SHAPE: The shape is based on a bottle of camping fuel Eric Ryan found at a tiny hardware store in Norway. He thought the elegant shoulders and round body gave it the feel of an Old World remedy. It's meant to be approachable, something you can leave out on the counter. And all of Method's cleaning products are designed to be held and interacted with, promoting the idea that tidying is more a spur-of-the moment delight than a dreadful chore.
LABEL: Ryan and Adam Lowry shot all of the photographs for the packaging, believing it was important that real items and people appear on the labels. "We're trying to bring emotion to cleaning products, so rather than having a little cartoon bucket, we wanted it to look human," Lowry says. "Plus, it reinforces the idea that it's safe." Their studio was frequently a Home Depot, where they would pose with sinks or other appropriate visual icons. Many labels feature Lowry's limbs, and, he jokes, "If this doesn't work out, I'm going to be a hand model."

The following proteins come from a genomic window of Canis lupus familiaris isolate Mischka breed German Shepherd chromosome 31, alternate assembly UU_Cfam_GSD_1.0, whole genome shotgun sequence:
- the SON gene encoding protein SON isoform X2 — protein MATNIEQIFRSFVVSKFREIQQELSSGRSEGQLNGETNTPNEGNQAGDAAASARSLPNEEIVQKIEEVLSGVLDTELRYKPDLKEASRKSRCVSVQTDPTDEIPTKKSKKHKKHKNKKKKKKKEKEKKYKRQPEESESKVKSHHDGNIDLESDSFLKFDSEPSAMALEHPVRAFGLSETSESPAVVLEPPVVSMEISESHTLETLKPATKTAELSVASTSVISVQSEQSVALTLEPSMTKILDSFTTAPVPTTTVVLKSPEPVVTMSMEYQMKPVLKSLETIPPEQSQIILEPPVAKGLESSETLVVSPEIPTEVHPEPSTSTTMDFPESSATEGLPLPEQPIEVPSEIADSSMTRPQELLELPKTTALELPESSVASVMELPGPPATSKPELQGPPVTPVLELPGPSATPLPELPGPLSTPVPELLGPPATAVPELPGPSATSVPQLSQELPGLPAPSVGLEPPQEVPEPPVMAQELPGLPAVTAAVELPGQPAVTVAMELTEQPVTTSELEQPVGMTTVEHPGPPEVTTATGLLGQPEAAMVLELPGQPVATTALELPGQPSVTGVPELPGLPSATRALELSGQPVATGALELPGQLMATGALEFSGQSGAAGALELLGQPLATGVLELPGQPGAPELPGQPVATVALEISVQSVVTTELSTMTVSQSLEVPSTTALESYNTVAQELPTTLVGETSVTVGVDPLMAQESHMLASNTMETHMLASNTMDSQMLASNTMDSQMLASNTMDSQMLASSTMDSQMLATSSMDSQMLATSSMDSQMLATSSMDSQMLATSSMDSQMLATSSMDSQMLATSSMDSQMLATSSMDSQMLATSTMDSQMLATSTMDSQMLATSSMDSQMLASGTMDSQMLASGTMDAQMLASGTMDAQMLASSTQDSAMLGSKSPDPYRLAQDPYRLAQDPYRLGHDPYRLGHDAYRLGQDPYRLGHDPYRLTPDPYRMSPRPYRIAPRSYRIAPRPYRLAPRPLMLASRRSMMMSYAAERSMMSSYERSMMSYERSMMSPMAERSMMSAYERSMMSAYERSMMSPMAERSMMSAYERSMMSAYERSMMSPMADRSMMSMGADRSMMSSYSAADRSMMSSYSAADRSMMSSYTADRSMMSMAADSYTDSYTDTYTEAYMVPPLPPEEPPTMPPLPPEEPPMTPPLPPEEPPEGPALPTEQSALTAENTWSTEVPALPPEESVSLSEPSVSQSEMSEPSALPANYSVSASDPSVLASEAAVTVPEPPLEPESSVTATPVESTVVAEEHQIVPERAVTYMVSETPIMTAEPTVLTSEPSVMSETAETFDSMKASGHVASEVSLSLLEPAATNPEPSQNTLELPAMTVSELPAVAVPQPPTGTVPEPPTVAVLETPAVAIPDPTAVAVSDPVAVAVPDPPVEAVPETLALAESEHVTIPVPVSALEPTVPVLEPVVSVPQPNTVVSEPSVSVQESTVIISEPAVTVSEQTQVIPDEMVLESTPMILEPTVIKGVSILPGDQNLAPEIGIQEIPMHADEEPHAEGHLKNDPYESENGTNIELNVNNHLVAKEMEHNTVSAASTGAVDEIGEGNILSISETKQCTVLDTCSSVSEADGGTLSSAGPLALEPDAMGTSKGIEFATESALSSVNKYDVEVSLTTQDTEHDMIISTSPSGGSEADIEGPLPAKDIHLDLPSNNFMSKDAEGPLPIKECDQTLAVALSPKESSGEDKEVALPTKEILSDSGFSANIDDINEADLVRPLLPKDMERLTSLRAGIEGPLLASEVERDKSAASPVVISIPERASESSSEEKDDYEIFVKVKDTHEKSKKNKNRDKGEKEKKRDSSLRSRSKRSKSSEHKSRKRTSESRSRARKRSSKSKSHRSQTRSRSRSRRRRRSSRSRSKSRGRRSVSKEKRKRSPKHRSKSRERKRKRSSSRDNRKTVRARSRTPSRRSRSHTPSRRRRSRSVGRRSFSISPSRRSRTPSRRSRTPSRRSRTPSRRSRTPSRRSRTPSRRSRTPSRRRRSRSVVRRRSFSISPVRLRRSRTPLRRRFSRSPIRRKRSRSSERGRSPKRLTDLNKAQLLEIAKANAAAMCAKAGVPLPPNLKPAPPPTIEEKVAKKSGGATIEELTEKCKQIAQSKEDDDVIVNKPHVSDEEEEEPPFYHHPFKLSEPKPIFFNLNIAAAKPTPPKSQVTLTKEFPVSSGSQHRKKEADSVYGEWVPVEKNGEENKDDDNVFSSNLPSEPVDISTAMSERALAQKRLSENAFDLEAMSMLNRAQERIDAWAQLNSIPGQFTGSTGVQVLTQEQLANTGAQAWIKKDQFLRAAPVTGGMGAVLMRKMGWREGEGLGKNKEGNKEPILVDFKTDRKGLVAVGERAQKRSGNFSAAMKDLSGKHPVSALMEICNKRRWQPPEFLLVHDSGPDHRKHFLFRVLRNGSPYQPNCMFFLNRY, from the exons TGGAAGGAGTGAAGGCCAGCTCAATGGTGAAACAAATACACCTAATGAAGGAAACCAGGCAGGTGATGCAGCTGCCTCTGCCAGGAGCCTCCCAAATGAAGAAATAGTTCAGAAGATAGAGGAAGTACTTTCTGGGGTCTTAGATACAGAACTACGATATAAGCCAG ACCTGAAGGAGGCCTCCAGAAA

COLOR: Method wanted the most vibrant colors possible without achieving the toxic neon hues of products such as Windex. But spurning the classic white bottle made for a lot of work. In developing the color formulations, Lowry was limited to environmentally friendly dyes that would be stable. "In the beginning, we'd go to Home Depot and get paint chips of a palette we thought was really good. I'd match the colors to paint chips." Method uses a more sophisticated process now, but the aim is to create a soothing, not bright, color that can complement a countertop.
FRAGRANCE: Cleaning products generally smell bad, in large part because of their bleach and anti-bacterial bases. But Method uses environmentally friendly base formulas, which has allowed Lowry to produce original and arresting fragrances: grapefruit-mandarin, ylang-ylang, French lavender, pomegranate. Cucumber got Method a lot of attention, and earned a fair number of imitators as well.
NAME: They wanted a name that represented power through technique. Lowry was brushing his teeth one night and threw out "Method." Ryan had been involved in many corporate naming assignments, but says he'd never heard a brand name that was so immediately obvious. It spoke to the company's holistic approach to cleaning, and would make it easier to move beyond cleaning products and into other categories of home products.